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Strata property investors beware!!! The builder's duty of care has reduced in the wake of the recent Brookfield case

Property Law News | October 2014

In Brookfield Multiplex Ltd v Owners Corporation Strata Plan 61288 [2014] HCA 36, Brookfield was engaged by Chelsea Apartments (the developer) to build a multi-storey retail, restaurant, residential and serviced apartment complex at Chatswood.

The design and construct contract between Brookfield and the developer contained detailed provisions with respect to the quality of the work to be performed by Brookfield and required Brookfield to remedy defects or omissions in the work within a clearly defined defects liability period. The standard form contract of sale which was issued by the developer to purchasers (investors) in the serviced apartment complex gave the purchaser specific contractual rights in relation to defects in the property, including the Common Property and most importantly required the developer to rectify defects that were brought to its attention within a specified time period after the date of registration of the strata plan.

The Owners Corporation [the "OC"] commenced proceedings in the Supreme Court of NSW to recover damages including the cost of repairing latent defects in the Common Property of the building. The OC claimed that Brookfield was liable in negligence for a breach of a duty to take reasonable care to avoid a reasonably foreseeable economic loss to the OC for having to make good latent defects which came about due to the building's defective design and/or construction. The primary judge held that no such duty of care was owed by the builder to the OC which decision was overturned by the Court of Appeal of the Supreme Court of NSW. On appeal to the High Court the court unanimously held that:

  1. Brookfield owed a duty of care to the developer which was expressly set out in detail in the terms of the design and construct contract. As the OC did not come into existence until after the construction was completed [after the completion of the building and the registration of the strata plan and the expiry of the "initial period"] it could not therefore rely on that duty of care on the terms in the contract;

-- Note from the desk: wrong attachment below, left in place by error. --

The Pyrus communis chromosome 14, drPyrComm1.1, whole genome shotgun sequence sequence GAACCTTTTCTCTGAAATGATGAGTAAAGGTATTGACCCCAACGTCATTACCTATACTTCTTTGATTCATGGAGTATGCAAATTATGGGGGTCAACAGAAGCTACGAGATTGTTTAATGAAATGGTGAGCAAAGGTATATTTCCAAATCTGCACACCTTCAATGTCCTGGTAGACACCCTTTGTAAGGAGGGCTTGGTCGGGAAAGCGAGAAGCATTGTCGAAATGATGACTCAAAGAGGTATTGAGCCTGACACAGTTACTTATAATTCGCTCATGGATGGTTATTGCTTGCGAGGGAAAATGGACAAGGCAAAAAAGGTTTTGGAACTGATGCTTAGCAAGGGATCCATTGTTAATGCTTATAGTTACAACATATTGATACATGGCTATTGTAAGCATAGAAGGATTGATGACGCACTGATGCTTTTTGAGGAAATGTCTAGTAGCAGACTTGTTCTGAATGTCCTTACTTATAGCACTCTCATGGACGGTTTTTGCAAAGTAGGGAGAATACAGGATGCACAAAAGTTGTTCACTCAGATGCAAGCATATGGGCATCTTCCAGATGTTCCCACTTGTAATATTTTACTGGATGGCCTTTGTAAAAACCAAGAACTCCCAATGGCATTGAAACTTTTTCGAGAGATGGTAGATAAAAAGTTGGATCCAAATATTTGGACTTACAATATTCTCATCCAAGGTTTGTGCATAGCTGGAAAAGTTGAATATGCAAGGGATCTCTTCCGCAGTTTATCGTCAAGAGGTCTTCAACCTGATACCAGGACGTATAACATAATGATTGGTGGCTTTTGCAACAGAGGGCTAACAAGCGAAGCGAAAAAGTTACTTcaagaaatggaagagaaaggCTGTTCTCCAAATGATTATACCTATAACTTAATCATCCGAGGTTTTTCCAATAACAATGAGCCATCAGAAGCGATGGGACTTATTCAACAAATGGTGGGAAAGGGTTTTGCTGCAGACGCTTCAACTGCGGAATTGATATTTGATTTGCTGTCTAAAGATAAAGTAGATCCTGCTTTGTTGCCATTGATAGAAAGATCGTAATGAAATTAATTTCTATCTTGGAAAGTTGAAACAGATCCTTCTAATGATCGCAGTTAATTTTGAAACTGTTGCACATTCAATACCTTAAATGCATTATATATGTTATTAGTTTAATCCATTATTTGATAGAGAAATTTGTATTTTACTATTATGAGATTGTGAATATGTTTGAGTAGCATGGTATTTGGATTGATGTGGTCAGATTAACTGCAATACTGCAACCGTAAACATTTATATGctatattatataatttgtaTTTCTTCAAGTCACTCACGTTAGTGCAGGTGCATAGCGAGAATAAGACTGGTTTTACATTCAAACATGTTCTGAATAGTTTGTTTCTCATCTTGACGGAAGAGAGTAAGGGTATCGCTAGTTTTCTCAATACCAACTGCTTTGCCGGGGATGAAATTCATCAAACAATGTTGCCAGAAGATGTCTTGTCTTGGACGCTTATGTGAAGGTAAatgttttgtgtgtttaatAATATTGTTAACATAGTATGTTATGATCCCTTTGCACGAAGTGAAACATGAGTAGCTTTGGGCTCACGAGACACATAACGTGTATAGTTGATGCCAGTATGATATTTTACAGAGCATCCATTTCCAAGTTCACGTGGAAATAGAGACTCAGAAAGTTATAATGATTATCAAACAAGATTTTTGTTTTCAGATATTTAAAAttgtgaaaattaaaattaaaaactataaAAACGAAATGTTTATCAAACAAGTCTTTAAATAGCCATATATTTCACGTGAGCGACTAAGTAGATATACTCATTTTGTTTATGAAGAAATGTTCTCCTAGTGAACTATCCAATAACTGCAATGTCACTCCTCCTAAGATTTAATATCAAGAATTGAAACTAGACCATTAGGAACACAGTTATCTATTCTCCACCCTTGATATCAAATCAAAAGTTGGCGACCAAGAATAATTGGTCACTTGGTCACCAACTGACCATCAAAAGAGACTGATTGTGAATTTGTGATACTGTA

2. The court also stated that as the OC acquires the Common Property in a strata scheme without any outlay on its part then then it is impossible to see that the OC had suffered any loss by reason of the quality of the Common Property which had been vested in it;
  3. The commercial nature of the property and the purchasers (investors) of the individual lot owners within the strata scheme also indicated a higher level of economic sophistication which would have enabled the respective purchasers to protect themselves through making informed choices or simply by walking away from the purchase.

This decision sets a dangerous precedent for prospective purchasers in new developments which are strata schemes by limiting the liability of the builder to the purchasers of property for defective building work. While statutory warranties which are governed by the Home Building Act 1989 (NSW) still exist with respect to residential properties it seems that purchasers or investors in property deemed to be commercial in nature are not afforded protection on the simple basis that they are generally in a better position to make informed decisions about the nature of their investment. The fact that an Owners Corporation is in a "vulnerable" position in respect of a construction contract due to its inability to bargain for contractual protection seemingly does not afford it any protection which would come about under a duty of care owed by the builder to a subsequent purchaser of a property.

Forum Law, property lawyers in the inner west can advise and assist strata investors with their purchases in any area of New South Wales or Australia. The lawyers at Forum Law have strong experience all areas of strata property law.


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